University of Limerick
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An open source platform and EDA tool framework to enable scan test power analysis testing

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posted on 2022-09-02, 12:50 authored by Ivano Indino
Ivano Indino Scan testing has been the preferred method used for testing large digital integrated circuits for many decades and many electronic design automation (EDA) tools vendors provide support for inserting scan test structures into a design as part of their tool chains. Although EDA tools have been available for many years, they are still hard to use, and setting up a design flow, which includes scan insertion is an especially difficult process. Increasingly high integration, smaller device geometries, along with the requirement for low power operation mean that scan testing has become a limiting factor in achieving time to market demands without compromising quality of the delivered product or increasing test costs. As a result, using EDA tools for power analysis of device behaviour during scan testing is an important research topic for the semiconductor industry. This thesis describes the design synthesis of the OpenPiton, open research processor, with emphasis on scan insertion, automated test pattern generation (ATPG) and gate level simulation (GLS) steps. Having reviewed scan testing theory and practice, the thesis describes the execution of each of these steps on the OpenPiton design block. Thus, by demonstrating how to apply EDA based synthesis and design for test (DFT) tools to the OpenPiton project, the thesis addresses one of the most difficult problems faced by any new user who wishes to use existing EDA tools for synthesis and scan insertion, namely, the enormous complexity of the tool chains and the huge and confusing volume of related documentation. The OpenPiton project was selected because it allows a user to implement design synthesis by simply adding standard cell library files, a good starting point for research based on scan test. Applying the design flow to a relatively small OpenPiton design block allows many overheads to be eliminated thereby making the flow easier to understand, but it is shown that the techniques can be easily migrated to larger OpenPiton design blocks including synthesis of multicore designs that can mimic today’s large commercial SOC (system on chips) for scan power issues. Additionally, in keeping with the emphasis on mitigating, the thesis shows how a design flow for the OpenPiton design block can be created using several EDA tools, with techniques to support power analysis or estimation being highlighted at various points in the flow. As a result of this work, readers should be able to set up an entire flow and reach a stage of data generation for scan power analysis in a shorter duration. This will allow engineers to focus on new approaches for scan power test mitigation and means that the re-iteration of the flow for data collection will become a much more manageable task.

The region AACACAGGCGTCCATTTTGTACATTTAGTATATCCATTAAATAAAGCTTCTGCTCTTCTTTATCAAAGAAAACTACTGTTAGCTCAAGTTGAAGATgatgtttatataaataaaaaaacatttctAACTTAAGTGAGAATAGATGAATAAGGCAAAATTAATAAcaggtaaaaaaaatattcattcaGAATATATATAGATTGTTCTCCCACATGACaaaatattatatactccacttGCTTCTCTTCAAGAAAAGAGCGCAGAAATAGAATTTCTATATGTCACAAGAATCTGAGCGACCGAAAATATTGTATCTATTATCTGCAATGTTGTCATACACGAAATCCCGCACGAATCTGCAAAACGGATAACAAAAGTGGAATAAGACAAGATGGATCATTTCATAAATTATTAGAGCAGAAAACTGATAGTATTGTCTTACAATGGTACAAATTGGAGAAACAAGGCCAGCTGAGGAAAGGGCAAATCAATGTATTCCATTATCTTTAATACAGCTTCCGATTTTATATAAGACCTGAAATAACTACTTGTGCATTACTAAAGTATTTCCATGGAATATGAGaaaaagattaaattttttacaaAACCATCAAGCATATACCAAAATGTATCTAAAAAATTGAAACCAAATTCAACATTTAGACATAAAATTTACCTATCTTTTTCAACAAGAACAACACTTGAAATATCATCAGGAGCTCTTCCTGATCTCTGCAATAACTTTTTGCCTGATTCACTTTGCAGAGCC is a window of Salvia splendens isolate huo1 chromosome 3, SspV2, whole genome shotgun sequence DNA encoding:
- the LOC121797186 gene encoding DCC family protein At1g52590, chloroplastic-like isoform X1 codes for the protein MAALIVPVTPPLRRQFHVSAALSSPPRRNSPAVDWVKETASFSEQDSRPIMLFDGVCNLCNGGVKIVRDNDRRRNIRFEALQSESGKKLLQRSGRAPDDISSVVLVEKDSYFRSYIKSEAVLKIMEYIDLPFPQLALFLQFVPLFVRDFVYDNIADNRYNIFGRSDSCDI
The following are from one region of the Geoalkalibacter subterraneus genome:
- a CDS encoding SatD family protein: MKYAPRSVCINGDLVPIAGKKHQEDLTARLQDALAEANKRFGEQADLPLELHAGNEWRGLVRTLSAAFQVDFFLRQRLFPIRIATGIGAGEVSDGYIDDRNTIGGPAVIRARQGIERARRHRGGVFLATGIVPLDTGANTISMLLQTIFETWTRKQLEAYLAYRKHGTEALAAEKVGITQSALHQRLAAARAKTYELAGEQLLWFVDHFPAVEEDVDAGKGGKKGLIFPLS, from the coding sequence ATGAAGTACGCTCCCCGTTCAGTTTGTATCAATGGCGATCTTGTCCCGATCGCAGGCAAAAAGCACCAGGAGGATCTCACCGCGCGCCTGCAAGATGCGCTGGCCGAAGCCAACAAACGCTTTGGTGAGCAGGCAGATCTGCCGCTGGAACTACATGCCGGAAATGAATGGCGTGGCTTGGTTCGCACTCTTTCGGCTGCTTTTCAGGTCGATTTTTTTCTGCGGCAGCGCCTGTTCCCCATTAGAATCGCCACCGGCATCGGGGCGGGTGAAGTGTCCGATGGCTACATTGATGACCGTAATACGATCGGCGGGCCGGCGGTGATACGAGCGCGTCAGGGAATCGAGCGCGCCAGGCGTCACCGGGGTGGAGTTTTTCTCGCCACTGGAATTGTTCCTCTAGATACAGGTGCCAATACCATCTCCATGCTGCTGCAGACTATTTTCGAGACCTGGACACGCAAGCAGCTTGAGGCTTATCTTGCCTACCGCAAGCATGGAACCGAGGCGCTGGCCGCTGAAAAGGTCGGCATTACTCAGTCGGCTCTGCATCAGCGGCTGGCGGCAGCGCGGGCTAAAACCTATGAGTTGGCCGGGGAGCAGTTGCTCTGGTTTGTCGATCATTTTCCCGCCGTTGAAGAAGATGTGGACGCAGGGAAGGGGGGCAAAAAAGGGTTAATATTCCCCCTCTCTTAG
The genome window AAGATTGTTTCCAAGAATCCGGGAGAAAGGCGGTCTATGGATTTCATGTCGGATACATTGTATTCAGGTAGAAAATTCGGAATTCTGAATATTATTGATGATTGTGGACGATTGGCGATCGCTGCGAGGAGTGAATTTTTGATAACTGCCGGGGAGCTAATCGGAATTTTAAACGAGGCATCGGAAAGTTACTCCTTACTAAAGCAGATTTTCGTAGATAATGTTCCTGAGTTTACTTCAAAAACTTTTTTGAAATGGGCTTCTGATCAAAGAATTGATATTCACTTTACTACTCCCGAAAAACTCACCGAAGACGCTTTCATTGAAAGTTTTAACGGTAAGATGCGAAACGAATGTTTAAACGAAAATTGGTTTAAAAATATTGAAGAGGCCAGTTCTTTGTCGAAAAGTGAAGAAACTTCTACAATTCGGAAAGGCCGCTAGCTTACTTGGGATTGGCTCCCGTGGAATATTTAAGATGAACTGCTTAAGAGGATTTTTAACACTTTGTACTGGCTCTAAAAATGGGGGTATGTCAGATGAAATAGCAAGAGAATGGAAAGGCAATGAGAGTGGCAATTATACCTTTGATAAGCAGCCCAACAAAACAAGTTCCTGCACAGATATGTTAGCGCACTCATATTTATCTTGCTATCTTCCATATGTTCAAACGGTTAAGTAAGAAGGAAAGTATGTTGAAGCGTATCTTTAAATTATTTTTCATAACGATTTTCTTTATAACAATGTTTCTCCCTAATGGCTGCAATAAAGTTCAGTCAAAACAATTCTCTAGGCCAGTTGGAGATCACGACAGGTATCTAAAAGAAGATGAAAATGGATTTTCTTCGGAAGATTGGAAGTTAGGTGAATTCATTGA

• Master (Research)

First supervisor

MacNamee, Ciaran





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